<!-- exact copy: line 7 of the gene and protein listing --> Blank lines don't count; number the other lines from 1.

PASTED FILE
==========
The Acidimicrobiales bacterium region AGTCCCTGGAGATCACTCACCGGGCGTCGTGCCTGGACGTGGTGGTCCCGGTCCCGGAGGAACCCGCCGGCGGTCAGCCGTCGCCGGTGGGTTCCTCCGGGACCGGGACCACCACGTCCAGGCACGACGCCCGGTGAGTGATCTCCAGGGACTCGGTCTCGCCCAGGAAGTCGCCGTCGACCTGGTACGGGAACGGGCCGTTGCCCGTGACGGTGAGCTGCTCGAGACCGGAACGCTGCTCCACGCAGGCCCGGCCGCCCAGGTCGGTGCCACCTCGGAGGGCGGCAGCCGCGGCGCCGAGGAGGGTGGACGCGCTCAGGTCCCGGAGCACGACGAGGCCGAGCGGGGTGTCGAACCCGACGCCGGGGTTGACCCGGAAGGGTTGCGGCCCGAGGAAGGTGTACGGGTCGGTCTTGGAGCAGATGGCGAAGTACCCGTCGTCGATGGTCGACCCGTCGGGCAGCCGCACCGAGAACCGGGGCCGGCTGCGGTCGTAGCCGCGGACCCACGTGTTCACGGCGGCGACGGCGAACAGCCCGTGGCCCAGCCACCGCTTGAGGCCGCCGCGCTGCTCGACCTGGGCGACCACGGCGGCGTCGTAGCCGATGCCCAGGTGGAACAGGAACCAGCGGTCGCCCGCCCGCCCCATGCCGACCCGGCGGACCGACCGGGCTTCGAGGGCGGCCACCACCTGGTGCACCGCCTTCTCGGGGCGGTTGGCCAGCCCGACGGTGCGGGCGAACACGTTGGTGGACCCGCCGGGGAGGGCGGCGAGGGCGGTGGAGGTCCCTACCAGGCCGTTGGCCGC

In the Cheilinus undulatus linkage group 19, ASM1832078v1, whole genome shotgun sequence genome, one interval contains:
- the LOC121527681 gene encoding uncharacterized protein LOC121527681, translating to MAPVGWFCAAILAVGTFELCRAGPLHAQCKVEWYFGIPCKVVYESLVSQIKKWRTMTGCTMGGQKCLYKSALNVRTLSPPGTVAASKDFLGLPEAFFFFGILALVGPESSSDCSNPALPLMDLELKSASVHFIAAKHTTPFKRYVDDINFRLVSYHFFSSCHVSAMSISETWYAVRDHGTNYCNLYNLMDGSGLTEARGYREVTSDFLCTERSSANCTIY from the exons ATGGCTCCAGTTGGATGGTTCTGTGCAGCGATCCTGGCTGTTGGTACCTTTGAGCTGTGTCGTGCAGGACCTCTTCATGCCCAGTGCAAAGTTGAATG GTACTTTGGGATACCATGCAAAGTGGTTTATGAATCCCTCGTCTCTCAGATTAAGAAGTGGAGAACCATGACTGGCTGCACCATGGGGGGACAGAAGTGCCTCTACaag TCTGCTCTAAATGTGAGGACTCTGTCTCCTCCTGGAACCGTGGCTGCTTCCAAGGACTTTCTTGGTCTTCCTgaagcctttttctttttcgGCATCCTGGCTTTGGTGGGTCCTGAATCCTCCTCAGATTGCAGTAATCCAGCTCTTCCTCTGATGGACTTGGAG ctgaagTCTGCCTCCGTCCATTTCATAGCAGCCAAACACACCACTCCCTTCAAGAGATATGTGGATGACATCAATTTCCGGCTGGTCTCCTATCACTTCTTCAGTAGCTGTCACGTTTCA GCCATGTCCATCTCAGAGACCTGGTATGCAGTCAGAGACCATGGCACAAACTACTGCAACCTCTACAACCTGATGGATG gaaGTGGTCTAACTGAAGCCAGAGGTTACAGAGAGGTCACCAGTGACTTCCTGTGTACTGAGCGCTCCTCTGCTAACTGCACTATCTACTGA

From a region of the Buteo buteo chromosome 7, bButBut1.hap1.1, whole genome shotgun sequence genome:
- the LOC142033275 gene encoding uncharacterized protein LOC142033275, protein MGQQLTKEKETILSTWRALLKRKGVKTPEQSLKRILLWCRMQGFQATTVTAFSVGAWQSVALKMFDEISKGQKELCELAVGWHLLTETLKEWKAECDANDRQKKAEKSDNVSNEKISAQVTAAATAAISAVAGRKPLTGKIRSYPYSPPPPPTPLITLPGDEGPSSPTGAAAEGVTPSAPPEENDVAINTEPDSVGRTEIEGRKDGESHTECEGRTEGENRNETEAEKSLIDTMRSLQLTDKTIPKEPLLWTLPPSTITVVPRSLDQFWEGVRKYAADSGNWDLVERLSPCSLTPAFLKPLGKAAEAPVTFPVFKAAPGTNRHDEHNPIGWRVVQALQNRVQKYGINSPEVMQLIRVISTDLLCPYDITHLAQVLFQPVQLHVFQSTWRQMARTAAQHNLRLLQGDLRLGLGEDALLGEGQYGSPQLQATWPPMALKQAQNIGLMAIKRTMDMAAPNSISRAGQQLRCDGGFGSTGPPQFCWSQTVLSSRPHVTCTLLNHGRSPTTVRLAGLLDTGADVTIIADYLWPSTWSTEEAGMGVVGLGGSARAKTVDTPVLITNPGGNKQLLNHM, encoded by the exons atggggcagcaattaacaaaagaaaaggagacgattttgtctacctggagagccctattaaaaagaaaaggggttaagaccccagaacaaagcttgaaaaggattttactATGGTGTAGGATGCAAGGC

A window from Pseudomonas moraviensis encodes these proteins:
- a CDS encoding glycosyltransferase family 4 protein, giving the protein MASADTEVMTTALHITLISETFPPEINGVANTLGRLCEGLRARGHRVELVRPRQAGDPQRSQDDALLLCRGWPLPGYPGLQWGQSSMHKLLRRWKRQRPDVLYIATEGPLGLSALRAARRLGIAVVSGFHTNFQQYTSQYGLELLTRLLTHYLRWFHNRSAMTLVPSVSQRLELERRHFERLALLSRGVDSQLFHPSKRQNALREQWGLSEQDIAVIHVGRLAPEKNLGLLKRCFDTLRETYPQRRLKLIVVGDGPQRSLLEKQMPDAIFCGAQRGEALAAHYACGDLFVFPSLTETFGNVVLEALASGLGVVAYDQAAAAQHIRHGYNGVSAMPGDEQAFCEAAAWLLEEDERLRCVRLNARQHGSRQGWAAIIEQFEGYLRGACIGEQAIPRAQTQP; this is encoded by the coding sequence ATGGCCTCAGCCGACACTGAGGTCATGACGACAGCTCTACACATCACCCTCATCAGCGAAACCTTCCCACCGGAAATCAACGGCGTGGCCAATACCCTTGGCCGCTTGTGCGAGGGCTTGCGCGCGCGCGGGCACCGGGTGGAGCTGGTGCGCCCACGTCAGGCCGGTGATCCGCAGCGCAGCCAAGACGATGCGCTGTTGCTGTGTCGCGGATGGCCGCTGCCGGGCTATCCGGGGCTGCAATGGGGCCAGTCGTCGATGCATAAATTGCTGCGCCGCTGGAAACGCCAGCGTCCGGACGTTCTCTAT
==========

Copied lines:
- a CDS encoding glycosyltransferase family 4 protein, giving the protein MASADTEVMTTALHITLISETFPPEINGVANTLGRLCEGLRARGHRVELVRPRQAGDPQRSQDDALLLCRGWPLPGYPGLQWGQSSMHKLLRRWKRQRPDVLYIATEGPLGLSALRAARRLGIAVVSGFHTNFQQYTSQYGLELLTRLLTHYLRWFHNRSAMTLVPSVSQRLELERRHFERLALLSRGVDSQLFHPSKRQNALREQWGLSEQDIAVIHVGRLAPEKNLGLLKRCFDTLRETYPQRRLKLIVVGDGPQRSLLEKQMPDAIFCGAQRGEALAAHYACGDLFVFPSLTETFGNVVLEALASGLGVVAYDQAAAAQHIRHGYNGVSAMPGDEQAFCEAAAWLLEEDERLRCVRLNARQHGSRQGWAAIIEQFEGYLRGACIGEQAIPRAQTQP; this is encoded by the coding sequence ATGGCCTCAGCCGACACTGAGGTCATGACGACAGCTCTACACATCACCCTCATCAGCGAAACCTTCCCACCGGAAATCAACGGCGTGGCCAATACCCTTGGCCGCTTGTGCGAGGGCTTGCGCGCGCGCGGGCACCGGGTGGAGCTGGTGCGCCCACGTCAGGCCGGTGATCCGCAGCGCAGCCAAGACGATGCGCTGTTGCTGTGTCGCGGATGGCCGCTGCCGGGCTATCCGGGGCTGCAATGGGGCCAGTCGTCGATGCATAAATTGCTGCGCCGCTGGAAACGCCAGCGTCCGGACGTTCTCTAT